Yeah, I have no idea what this has to do with Christmas either.

Still, it was a lot of fun. The highlight for me was when a really hot girl in tight jeans and an exposed midriff came out and sang what I swear was the theme song to Final Fantasy V. It was pretty awesome.

But here’s the thing for me: I ran into this other Western guy, and he was devastated that it was going to be Chinese ‘80s music and not Western ‘80s music. He was dressed like some kind of Trendy Dweeb, which I guess is how he imagined people looked in the ‘80s.

His melodramatic dismay was pretty hard for me to understand. I mean, he was only in Beijing for a short time, and seemed to be really into Western ‘80s music, so I’m sure he’ll go to plenty of Western ‘80s music-themed events when he goes home. Yet there he was, with a once-in-a-lifetime opportunity to experience ‘80s music from a Chinese perspective, and he was acting like it was the end of the world. It seemed pretty odd to me. Why come to China if you’re not even going to try to experience some Chinese stuff? It would be like going to Italy and eating only at McDonald’s. What’s the point?

Sometimes I feel like even though we share the same planet, I really just live in a different world than some people.

Anyway, Merry Christmas everyone!!

fresh tracks

The rest of the conference was actually pretty cool. Much better than I expected a conference on computational chemistry to be, anyway. I definitely learned a lot. And most of it had nothing to do with any of the talks.

Scientific conferences are pretty interesting in and of themselves. It’s a chance for people to present the results of their latest research, share and exchange ideas, and it’s a great opportunity for the younger folks—PhD students and postdocs like me—to get a feel for what the field is all about.

Plus there’s free food.

But I think the most important thing about scientific conferences, like conferences in any field, probably, is the chance to network. To get your name out there, to make connections, and to discuss possible collaborations. Because science is becoming so specialized that it’s practically impossible to be an expert in everything, and therefore it makes more sense to become very good at one specific thing, and to collaborate with people whose specialties complement yours.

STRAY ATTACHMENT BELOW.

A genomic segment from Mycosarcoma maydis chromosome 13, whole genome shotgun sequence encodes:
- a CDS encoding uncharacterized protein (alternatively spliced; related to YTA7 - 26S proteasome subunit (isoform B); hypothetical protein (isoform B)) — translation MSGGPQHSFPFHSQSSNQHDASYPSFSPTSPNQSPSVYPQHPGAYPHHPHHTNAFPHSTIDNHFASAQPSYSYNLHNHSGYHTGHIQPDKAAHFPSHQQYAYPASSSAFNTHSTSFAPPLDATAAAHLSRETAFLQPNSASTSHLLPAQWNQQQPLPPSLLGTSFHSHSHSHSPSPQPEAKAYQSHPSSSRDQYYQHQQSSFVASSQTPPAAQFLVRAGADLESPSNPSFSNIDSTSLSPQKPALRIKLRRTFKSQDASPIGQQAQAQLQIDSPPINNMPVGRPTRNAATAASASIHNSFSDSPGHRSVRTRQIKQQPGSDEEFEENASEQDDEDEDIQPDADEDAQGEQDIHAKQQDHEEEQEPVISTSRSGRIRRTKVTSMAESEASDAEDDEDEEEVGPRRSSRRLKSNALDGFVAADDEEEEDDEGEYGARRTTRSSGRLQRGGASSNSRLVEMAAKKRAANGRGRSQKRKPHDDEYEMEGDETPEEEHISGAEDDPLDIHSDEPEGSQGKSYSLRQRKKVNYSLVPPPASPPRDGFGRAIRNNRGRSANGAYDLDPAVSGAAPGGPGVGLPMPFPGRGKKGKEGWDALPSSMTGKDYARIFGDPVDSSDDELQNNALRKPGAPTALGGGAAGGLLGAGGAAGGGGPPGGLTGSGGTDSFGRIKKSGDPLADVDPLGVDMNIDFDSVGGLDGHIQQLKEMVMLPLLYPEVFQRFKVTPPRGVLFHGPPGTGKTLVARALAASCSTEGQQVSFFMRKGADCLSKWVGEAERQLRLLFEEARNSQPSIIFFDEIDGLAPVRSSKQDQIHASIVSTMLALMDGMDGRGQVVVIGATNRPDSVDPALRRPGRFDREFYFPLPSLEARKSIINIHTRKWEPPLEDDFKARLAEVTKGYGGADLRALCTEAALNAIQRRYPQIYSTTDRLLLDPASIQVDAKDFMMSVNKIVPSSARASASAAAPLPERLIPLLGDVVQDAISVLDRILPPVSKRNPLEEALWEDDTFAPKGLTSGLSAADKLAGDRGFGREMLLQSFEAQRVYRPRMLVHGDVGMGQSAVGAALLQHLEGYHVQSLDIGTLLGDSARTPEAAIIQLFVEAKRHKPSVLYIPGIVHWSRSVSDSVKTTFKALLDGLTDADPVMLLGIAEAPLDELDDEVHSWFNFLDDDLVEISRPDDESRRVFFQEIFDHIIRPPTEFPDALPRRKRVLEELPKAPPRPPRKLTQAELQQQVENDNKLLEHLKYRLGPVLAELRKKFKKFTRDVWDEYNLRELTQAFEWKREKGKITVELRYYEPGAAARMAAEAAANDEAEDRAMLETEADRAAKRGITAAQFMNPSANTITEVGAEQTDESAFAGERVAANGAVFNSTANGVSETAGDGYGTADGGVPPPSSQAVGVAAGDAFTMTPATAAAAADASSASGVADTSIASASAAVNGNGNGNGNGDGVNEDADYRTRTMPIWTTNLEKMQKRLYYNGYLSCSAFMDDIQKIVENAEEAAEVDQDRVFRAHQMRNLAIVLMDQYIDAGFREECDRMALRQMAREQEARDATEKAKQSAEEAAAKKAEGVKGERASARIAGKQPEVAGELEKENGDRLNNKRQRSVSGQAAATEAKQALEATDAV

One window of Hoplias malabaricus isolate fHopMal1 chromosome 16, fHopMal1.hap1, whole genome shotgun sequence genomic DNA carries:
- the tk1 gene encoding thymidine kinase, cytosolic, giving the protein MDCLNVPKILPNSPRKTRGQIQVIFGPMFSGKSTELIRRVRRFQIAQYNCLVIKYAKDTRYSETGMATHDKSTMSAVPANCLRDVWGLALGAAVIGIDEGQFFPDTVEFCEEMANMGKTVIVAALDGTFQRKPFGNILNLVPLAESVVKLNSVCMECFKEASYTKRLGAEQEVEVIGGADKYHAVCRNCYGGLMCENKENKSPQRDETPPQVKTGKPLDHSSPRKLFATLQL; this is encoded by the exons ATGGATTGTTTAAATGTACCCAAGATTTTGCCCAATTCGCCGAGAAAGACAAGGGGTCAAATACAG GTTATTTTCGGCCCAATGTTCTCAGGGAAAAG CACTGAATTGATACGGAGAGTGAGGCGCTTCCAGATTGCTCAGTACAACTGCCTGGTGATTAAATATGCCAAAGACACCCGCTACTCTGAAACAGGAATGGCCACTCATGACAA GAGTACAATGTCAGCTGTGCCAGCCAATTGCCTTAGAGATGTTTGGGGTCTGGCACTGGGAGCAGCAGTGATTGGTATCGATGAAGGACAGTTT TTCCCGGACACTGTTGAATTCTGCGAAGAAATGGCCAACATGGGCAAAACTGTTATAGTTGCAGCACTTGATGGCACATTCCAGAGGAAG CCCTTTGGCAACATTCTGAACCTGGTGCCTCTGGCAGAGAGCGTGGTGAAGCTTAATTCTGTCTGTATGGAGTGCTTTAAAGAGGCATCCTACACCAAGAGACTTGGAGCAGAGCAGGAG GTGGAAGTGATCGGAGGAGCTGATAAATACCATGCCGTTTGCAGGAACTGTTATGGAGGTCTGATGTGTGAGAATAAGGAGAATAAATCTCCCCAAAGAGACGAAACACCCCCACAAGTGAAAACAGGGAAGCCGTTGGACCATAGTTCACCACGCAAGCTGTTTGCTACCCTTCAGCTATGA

In a way it’s kind of a shame that I’m leaving science, because I’m actually pretty good at the networking part of it. Of course, come to think of it if I were as good at my research as I am at interacting with people and talking about research, I probably wouldn’t be leaving science.

Regardless, it was pretty interesting to interact with some of the Big Guys in the field. One of the things that really struck me was when one of them mentioned that for the most part, scientists don’t do what they do for fame or fortune. They do it because discovering new things about the world we live in and how things work is their hobby.

And that’s just it. I’ve been planning on leaving science because I’m not passionate about it, but you don’t necessarily have to be passionate about it. But at the very least, you have to be, um, hobbiate about it. Is that a word? No? Damn.

But yeah, you do have to have at least some positive feelings about it. There has to be something that compels you to spend the vast majority of your time working on it. Because it’s definitely not for the money.

That’s what gets me. Writing is my hobby. And I could probably be a fairly decent writer if I devoted a serious amount of time to it—just like I’m pretty sure I could be a decent scientist if I really devoted myself to it—but I can’t do both. At least, I can’t do both well. And that’s where I’m at right now. At the moment, I’m just kind of a mediocre writer and a mediocre scientist, but that’s not what I want. I’d like to be as good as possible at either one or the other, and I just do not have the time to do both, so for me writing wins.

Which is why I’m moving to Australia. In six months. I do want to at least finish the project I’m working on right now, and write a good paper on it, because I’d rather leave science on a high note than just sort of wash out.